At age 10, Japanese-born Chino Otsuka was sent away to a progressive private boarding school in Suffolk, England. For her first two years at the school, she was allowed to do nothing. Then, following her own interests, she started to pursue education with an unrelenting intensity. A book she wrote, at age 15, about her culture-shock and quest for personal identity, made her an instant hero and celebrity back home in Japan. (Twenty years later, the book is still a "must read" for many young Japanese students.) She went on to pursue photography at the Royal Academy of Art, and began a life-long career exploring ideas of identity, memory, and mental time travel, through photography and video and writing.

A brilliant retrospective of her work fills the entire photography museum at Huis Marseille in Amsterdam. And an equally inspiring photobook has just been published: Photo Album by Chino Otsuka.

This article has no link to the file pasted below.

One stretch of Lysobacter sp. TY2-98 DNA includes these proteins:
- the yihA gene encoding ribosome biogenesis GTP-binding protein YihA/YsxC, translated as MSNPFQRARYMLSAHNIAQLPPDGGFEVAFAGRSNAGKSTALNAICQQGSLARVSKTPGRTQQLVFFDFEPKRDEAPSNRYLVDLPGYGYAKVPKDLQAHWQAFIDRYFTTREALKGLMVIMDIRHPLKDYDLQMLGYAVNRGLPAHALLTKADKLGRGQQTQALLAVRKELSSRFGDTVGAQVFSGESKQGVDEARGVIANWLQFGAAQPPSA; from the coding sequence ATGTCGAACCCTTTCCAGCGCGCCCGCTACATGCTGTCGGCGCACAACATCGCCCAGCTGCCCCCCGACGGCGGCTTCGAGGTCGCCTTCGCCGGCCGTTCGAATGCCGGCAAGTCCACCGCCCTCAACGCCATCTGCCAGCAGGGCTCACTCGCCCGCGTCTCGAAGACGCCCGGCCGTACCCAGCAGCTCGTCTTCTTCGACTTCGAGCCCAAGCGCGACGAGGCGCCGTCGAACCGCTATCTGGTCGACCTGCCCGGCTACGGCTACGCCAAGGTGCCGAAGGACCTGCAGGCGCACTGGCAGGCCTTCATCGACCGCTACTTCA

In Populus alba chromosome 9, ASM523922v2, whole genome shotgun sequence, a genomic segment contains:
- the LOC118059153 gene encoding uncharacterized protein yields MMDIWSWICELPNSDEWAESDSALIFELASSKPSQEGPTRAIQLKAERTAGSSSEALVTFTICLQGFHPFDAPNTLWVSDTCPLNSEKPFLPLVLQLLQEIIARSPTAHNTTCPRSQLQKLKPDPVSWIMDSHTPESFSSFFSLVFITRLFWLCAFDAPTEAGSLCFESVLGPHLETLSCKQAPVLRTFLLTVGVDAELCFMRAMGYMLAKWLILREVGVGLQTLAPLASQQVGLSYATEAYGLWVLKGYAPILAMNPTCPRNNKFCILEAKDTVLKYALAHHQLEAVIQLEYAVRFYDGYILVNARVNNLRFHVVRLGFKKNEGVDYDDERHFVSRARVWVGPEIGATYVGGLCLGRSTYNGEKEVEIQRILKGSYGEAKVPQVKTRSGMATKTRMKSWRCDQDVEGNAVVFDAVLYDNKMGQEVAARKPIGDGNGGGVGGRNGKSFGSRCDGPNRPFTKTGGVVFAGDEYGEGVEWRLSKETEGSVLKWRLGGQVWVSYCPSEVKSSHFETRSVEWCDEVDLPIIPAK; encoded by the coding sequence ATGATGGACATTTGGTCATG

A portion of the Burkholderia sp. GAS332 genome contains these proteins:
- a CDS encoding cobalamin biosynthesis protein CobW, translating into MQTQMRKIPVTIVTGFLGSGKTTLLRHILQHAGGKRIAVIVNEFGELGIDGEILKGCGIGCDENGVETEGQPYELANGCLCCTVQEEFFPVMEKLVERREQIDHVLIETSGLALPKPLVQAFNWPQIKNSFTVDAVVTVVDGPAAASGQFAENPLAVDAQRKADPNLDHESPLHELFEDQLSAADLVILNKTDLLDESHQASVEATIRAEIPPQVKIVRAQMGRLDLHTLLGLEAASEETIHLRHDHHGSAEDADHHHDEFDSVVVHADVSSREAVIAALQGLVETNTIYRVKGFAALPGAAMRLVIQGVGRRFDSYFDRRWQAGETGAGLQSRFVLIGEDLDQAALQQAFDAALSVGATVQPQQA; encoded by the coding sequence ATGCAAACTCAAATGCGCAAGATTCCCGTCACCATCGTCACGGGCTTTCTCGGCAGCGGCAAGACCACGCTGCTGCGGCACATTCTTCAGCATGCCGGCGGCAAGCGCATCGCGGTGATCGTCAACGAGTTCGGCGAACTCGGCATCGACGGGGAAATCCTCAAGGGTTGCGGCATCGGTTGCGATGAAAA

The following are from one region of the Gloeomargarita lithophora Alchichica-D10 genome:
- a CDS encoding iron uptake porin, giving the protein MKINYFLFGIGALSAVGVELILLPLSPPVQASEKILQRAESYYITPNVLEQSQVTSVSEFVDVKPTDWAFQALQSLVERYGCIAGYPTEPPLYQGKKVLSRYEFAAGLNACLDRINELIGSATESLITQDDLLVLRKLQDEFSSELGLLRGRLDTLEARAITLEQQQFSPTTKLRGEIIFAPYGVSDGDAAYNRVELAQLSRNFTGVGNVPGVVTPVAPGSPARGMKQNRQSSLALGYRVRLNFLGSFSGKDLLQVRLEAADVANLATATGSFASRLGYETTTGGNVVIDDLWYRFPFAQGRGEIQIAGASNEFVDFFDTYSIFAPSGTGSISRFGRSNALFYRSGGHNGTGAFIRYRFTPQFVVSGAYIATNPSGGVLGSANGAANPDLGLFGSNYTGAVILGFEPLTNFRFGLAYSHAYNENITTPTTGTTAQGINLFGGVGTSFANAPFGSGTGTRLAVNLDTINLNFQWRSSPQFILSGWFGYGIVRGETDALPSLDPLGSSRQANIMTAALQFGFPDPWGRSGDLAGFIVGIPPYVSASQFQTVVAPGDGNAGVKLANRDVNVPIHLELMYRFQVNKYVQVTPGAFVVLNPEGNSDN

See and read more in Lens Culture.

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Couple of weeks again since last updates..Been busy with some assignments and with a move from East London to Turnpike Lane which has left me wireless at home until mid-March which in turn means updating the blog is a bit of a hassle until then….Lots to share… So much going on during the last three weeks…World Press Photo…POYi, and of course the tragedies in Syria…

Features and Essays

From NatGeoMag March issue… Ed Kashi from Marseille, France….

Ed Kashi: Marseille’s Melting Pot (NGM) Edit on VII Photo. Surprised to see it there already. I would imagine there’s an embargo since NGM is still on the newsstands.